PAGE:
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INTRODUCTION

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EMS providers often encounter patients who have become victims of environmental emergencies. Even in urban areas, patients may suffer from heat- or cold-related illnesses. In more remote areas, altitude illness, undersea illness, and decompression sickness may be encountered. Electrical injuries from both lightning and electrical sources may be seen. EMS workers need to understand how to stabilize these illnesses and injuries, while remaining safe.

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OBJECTIVES

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  • Understand the pathophysiology, diagnosis, and management of hypothermia, frostbite, nonfreezing cold injury, and other cold-related injuries.

  • Understand the pathophysiology, diagnosis, and management of heat stroke, heat exhaustion, and other heat-related injuries.

  • Understand altitude-related illness, including AMS, HACE, HAPE.

  • Understand the pathophysiology and treatment of undersea-related illnesses. Understand the diagnosis and management of electrical injuries.

  • Understand the pathophysiology of electrical injuries.

  • Understand that standard triage decisions may be reversed in the case of electrical injuries.

  • Appreciate possible risks to the rescuer in electrical injuries.

  • Understand the pathophysiology of decompression sickness.

  • Understand barotrauma injuries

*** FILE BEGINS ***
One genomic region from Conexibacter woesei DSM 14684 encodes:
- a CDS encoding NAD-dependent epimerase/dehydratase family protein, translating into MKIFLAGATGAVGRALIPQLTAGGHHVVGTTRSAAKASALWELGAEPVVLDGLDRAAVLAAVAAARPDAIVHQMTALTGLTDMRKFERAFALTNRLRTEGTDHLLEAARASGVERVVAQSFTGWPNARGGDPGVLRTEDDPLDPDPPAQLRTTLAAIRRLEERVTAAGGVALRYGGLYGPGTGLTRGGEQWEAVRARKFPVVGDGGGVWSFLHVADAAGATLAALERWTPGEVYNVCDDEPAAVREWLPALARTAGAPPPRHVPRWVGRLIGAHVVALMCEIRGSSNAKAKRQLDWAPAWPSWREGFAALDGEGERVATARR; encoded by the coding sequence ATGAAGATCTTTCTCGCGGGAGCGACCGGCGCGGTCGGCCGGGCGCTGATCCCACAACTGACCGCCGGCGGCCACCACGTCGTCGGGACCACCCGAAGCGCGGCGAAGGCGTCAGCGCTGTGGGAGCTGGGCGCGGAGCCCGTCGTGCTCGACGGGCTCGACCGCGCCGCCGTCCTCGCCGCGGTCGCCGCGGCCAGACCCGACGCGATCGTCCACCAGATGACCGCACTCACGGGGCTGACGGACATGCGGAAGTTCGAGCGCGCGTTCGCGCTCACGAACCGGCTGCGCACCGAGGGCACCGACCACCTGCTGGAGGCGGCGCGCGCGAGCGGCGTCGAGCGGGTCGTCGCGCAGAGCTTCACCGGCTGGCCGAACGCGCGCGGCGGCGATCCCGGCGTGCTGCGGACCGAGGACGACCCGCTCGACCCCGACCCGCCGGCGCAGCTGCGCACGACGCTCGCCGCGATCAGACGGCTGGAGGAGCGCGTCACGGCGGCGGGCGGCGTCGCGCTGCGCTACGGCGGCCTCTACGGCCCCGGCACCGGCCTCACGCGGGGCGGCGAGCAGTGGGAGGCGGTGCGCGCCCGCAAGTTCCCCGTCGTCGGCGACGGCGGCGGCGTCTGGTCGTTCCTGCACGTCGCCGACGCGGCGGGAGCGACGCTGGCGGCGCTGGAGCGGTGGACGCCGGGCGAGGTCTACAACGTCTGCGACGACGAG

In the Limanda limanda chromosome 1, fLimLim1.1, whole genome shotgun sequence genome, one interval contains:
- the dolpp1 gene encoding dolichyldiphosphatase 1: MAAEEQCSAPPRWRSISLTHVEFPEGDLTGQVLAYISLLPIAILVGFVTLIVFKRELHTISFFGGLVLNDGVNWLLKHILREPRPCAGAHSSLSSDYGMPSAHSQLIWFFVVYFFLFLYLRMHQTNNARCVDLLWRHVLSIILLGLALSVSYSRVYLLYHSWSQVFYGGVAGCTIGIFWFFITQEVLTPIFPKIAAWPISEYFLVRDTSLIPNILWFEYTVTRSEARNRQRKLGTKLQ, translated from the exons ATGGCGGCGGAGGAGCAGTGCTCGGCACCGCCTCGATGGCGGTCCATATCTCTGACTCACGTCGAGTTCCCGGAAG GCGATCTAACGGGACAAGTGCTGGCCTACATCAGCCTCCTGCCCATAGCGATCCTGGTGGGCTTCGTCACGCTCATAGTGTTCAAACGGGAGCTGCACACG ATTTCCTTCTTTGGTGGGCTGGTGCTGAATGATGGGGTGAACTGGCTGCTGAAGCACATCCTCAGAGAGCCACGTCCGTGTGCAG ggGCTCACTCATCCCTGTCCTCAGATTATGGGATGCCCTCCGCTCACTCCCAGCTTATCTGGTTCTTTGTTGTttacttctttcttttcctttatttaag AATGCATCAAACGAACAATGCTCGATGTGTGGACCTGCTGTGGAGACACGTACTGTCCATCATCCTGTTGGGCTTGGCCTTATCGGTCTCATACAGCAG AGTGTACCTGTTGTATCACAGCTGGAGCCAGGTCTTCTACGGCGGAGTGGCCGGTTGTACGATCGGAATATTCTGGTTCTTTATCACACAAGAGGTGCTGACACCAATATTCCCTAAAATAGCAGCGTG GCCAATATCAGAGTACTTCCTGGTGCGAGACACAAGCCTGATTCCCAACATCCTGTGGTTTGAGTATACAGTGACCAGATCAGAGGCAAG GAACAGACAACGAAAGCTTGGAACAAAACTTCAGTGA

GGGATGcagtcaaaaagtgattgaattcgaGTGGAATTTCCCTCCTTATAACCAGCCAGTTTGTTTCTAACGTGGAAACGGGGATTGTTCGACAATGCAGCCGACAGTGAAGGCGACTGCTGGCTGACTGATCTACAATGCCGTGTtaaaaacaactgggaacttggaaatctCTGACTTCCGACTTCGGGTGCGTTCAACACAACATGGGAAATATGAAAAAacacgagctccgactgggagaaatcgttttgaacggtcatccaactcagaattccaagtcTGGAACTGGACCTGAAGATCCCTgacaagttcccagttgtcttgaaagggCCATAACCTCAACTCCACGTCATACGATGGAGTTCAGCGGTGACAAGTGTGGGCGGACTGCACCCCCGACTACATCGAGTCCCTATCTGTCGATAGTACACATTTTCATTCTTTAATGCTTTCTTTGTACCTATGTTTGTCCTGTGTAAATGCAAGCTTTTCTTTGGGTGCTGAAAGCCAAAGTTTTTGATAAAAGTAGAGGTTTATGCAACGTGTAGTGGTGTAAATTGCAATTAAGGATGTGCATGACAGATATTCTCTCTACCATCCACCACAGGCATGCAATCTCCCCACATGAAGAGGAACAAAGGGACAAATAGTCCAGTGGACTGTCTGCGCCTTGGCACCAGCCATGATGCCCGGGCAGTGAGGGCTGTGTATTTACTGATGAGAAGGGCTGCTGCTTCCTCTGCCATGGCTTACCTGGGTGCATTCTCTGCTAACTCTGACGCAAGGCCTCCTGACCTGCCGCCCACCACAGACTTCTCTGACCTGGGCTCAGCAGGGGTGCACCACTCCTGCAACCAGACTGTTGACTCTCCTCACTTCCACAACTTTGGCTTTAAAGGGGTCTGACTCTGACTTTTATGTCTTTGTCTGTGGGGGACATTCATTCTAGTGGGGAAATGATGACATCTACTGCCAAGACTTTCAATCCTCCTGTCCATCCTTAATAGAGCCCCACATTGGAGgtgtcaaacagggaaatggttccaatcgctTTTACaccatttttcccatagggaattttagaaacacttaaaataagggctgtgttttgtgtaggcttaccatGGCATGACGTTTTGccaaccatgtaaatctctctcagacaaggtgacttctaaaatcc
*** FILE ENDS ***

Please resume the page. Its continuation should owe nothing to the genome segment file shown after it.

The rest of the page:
• Be familiar with treatment of diving and undersea injuries.

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COLD-RELATED ILLNESS

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MECHANISMS OF HEAT LOSS AND COMPENSATORY MECHANISMS

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Heat transfer occurs through radiation, conduction, convection, and evaporation. Each of these mechanisms serves to transfer heat to and from the body. In homeostasis, these mechanisms of energy diffuse heat generated through the body's metabolic processes. Conduction is the transfer of heat between objects in direct contact. The amount of energy lost by a body in contact with another object depends on several factors, including the amount of the body in contact with the object, the conductivity of the objects, and the difference in temperature between the two objects. Conduction is a major cause of profound heat loss among victims who have fallen into cold water, for example. Convection is the transfer of heat caused by the movement of molecules of gas of liquid near the body. Convection explains why wind can exacerbate cold temperatures (the wind chill index). Radiation refers to the transfer of electromagnetic radiation between objects, in this case between humans and the environment. Evaporative heat loss takes place when water changes state, from liquid to gas. Heat loss increases with sweating.1

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RISK/CONTRIBUTING FACTORS

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Certain populations are more at risk for accidental hypothermia than others. Patients at either end of the human age spectrum are particularly at risk for hypothermia.

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In the elderly, both metabolic and behavioral factors contribute to a propensity for rapid development of hypothermia in cold conditions.2 In infants, increased surface area and absence of behavioral adaptations to cold exposure contribute to a high risk of hypothermia, even in ambient conditions.

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Next, ingestion of certain medications places patients at risk for hypothermic illness. Medications can either interfere with thermogenesis or promote heat loss through various processes, including vasodilatation. Sedatives and psychotropic medications, including barbiturates, benzodiazepines, phenothiazines, lithium, and ...

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